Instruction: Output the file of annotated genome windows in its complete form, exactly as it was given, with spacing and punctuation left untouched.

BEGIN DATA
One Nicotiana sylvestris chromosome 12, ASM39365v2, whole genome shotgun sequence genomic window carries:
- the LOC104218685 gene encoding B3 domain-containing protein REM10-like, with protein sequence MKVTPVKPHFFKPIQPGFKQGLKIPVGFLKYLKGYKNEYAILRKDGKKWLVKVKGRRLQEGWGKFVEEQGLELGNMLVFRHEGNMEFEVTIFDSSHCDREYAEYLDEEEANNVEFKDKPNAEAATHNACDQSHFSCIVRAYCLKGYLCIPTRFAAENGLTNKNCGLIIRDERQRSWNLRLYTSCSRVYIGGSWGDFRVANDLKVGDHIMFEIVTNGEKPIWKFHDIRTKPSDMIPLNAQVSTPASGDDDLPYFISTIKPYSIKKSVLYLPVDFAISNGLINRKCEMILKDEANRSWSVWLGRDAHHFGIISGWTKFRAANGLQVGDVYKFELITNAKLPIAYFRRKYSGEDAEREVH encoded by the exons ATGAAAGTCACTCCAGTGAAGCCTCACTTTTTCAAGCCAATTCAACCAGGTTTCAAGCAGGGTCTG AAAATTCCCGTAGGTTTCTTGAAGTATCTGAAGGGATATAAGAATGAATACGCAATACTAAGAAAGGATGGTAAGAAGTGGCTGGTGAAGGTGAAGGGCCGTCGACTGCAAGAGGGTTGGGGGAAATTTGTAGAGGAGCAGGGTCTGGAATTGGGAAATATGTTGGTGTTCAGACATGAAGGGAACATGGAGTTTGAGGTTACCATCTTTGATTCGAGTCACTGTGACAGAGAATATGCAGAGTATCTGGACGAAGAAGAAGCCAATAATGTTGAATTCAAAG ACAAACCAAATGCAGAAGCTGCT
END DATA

One Nicotiana sylvestris chromosome 12, ASM39365v2, whole genome shotgun sequence genomic window carries:
- the LOC104218685 gene encoding B3 domain-containing protein REM10-like, with protein sequence MKVTPVKPHFFKPIQPGFKQGLKIPVGFLKYLKGYKNEYAILRKDGKKWLVKVKGRRLQEGWGKFVEEQGLELGNMLVFRHEGNMEFEVTIFDSSHCDREYAEYLDEEEANNVEFKDKPNAEAATHNACDQSHFSCIVRAYCLKGYLCIPTRFAAENGLTNKNCGLIIRDERQRSWNLRLYTSCSRVYIGGSWGDFRVANDLKVGDHIMFEIVTNGEKPIWKFHDIRTKPSDMIPLNAQVSTPASGDDDLPYFISTIKPYSIKKSVLYLPVDFAISNGLINRKCEMILKDEANRSWSVWLGRDAHHFGIISGWTKFRAANGLQVGDVYKFELITNAKLPIAYFRRKYSGEDAEREVH encoded by the exons ATGAAAGTCACTCCAGTGAAGCCTCACTTTTTCAAGCCAATTCAACCAGGTTTCAAGCAGGGTCTG AAAATTCCCGTAGGTTTCTTGAAGTATCTGAAGGGATATAAGAATGAATACGCAATACTAAGAAAGGATGGTAAGAAGTGGCTGGTGAAGGTGAAGGGCCGTCGACTGCAAGAGGGTTGGGGGAAATTTGTAGAGGAGCAGGGTCTGGAATTGGGAAATATGTTGGTGTTCAGACATGAAGGGAACATGGAGTTTGAGGTTACCATCTTTGATTCGAGTCACTGTGACAGAGAATATGCAGAGTATCTGGACGAAGAAGAAGCCAATAATGTTGAATTCAAAG ACAAACCAAATGCAGAAGCTGCT